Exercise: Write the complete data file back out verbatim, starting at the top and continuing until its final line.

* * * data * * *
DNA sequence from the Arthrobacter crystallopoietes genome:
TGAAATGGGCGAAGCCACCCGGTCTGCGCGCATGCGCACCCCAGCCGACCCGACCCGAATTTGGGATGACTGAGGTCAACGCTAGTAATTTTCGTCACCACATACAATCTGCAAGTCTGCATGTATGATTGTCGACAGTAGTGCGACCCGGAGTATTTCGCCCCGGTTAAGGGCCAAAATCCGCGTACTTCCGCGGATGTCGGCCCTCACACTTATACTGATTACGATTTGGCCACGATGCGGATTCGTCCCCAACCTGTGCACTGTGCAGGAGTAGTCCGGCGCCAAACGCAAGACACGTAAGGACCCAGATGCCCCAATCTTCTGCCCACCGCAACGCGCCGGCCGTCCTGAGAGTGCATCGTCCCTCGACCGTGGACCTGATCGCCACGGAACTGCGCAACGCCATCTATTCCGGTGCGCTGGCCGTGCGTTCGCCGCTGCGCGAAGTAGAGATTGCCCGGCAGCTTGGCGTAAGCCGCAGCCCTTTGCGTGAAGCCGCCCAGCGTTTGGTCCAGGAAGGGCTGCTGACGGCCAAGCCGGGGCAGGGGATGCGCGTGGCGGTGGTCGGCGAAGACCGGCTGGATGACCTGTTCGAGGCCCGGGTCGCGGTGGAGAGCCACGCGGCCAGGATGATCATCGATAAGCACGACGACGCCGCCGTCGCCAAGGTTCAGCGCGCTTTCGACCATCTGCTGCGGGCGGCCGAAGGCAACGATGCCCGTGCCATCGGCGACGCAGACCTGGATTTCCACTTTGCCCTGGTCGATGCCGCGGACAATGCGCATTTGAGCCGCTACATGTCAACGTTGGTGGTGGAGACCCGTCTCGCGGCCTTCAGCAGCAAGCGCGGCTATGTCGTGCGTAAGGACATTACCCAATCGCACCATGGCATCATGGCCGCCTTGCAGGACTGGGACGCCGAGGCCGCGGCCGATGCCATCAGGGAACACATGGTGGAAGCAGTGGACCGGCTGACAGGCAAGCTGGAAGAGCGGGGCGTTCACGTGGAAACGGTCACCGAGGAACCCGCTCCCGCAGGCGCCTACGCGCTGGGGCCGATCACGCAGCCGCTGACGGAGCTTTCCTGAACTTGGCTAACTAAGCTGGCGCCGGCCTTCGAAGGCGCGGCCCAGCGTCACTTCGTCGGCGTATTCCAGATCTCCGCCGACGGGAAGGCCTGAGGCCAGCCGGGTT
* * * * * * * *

DNA sequence from the Arthrobacter crystallopoietes genome:
TGAAATGGGCGAAGCCACCCGGTCTGCGCGCATGCGCACCCCAGCCGACCCGACCCGAATTTGGGATGACTGAGGTCAACGCTAGTAATTTTCGTCACCACATACAATCTGCAAGTCTGCATGTATGATTGTCGACAGTAGTGCGACCCGGAGTATTTCGCCCCGGTTAAGGGCCAAAATCCGCGTACTTCCGCGGATGTCGGCCCTCACACTTATACTGATTACGATTTGGCCACGATGCGGATTCGTCCCCAACCTGTGCACTGTGCAGGAGTAGTCCGGCGCCAAACGCAAGACACGTAAGGACCCAGATGCCCCAATCTTCTGCCCACCGCAACGCGCCGGCCGTCCTGAGAGTGCATCGTCCCTCGACCGTGGACCTGATCGCCACGGAACTGCGCAACGCCATCTATTCCGGTGCGCTGGCCGTGCGTTCGCCGCTGCGCGAAGTAGAGATTGCCCGGCAGCTTGGCGTAAGCCGCAGCCCTTTGCGTGAAGCCGCCCAGCGTTTGGTCCAGGAAGGGCTGCTGACGGCCAAGCCGGGGCAGGGGATGCGCGTGGCGGTGGTCGGCGAAGACCGGCTGGATGACCTGTTCGAGGCCCGGGTCGCGGTGGAGAGCCACGCGGCCAGGATGATCATCGATAAGCACGACGACGCCGCCGTCGCCAAGGTTCAGCGCGCTTTCGACCATCTGCTGCGGGCGGCCGAAGGCAACGATGCCCGTGCCATCGGCGACGCAGACCTGGATTTCCACTTTGCCCTGGTCGATGCCGCGGACAATGCGCATTTGAGCCGCTACATGTCAACGTTGGTGGTGGAGACCCGTCTCGCGGCCTTCAGCAGCAAGCGCGGCTATGTCGTGCGTAAGGACATTACCCAATCGCACCATGGCATCATGGCCGCCTTGCAGGACTGGGACGCCGAGGCCGCGGCCGATGCCATCAGGGAACACATGGTGGAAGCAGTGGACCGGCTGACAGGCAAGCTGGAAGAGCGGGGCGTTCACGTGGAAACGGTCACCGAGGAACCCGCTCCCGCAGGCGCCTACGCGCTGGGGCCGATCACGCAGCCGCTGACGGAGCTTTCCTGAACTTGGCTAACTAAGCTGGCGCCGGCCTTCGAAGGCGCGGCCCAGCGTCACTTCGTCGGCGTATTCCAGATCTCCGCCGACGGGAAGGCCTGAGGCCAGCCGGGTT